According to this Ars Technica story, Google is putting together a suite of free Internet-related software to be distributed as a single installer. “Google Pack” is rumoured to include a customised version of Firefox, Adobe Reader, a Symantec antivirus solution, AdAware, Trillian and RealPlayer, along with Google’s own offerings.
This is not something I’d have expected from Google, and if pack.google.com didn’t lead to a Google Accounts login page for beta testers (somebody’s broken their NDA, perhaps?), I’d have dismissed this as a silly rumour.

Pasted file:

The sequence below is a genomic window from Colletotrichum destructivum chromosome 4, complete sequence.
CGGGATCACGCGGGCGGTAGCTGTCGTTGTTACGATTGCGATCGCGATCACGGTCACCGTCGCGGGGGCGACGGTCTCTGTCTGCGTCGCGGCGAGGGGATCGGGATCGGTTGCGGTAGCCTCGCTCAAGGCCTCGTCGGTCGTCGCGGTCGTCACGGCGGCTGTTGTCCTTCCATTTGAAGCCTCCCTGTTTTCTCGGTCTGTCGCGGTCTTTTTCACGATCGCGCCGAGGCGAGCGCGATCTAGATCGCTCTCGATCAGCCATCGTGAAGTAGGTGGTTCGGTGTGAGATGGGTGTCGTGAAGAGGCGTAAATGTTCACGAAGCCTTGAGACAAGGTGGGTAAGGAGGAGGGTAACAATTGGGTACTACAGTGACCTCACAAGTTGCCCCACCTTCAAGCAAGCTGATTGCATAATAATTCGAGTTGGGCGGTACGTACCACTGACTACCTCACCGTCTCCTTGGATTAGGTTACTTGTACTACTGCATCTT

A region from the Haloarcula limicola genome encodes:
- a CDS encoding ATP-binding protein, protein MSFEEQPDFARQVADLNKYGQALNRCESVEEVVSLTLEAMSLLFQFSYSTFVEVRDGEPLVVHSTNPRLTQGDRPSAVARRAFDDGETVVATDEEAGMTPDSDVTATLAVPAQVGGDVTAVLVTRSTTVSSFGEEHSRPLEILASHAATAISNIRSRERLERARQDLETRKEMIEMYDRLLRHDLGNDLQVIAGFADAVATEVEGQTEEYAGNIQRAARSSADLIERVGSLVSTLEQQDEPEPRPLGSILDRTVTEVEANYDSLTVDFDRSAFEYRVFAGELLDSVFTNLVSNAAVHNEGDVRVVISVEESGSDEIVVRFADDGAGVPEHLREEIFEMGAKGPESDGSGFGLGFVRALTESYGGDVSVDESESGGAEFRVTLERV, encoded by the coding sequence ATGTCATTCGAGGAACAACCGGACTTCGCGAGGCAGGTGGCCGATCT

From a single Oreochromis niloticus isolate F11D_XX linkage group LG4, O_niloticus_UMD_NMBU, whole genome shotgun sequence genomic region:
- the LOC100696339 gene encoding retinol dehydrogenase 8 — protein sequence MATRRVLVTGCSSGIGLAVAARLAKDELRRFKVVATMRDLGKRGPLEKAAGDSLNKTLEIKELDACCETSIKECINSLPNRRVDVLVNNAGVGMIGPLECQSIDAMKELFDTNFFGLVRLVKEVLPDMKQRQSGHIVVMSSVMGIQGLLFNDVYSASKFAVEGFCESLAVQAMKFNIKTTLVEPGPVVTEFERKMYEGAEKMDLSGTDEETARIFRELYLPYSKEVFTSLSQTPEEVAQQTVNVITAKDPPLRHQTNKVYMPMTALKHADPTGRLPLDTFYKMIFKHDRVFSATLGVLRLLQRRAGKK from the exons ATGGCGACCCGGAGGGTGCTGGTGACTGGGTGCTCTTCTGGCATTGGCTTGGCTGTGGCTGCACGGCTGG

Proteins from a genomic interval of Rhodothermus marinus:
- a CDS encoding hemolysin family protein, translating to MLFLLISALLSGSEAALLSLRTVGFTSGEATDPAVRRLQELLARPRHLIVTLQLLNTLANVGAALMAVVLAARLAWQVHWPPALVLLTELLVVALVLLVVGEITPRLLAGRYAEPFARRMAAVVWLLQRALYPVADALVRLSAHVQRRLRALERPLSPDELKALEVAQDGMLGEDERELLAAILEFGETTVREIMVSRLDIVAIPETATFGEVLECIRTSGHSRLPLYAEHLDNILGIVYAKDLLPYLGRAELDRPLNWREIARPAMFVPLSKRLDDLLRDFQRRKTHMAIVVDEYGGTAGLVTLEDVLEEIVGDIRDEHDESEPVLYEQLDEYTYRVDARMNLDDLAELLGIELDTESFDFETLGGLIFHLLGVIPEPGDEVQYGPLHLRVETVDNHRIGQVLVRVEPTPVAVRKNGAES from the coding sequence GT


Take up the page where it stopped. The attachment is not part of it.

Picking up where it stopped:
For one, Firefox is the only open-source title on the list – everything else is free, but only as in beer.
The reasons for including RealPlayer, which is unpopular at best, and the Trillian multi-IM client, when Google have their own chat client, are speculated upon in the article.
I wait with interest for the official release of the big G’s new product, and can only applaud them for at least trying to promote alternatives to the ubiquitious Microsoft offerings. Hopefully they do the “right thing” and give users to option to install only the applications they choose.
Update: Google Pack is now available (public beta). You can customise the pack before downloading – RealPlayer and Trillian are not included by default, and Google Talk is also available as an optional extra.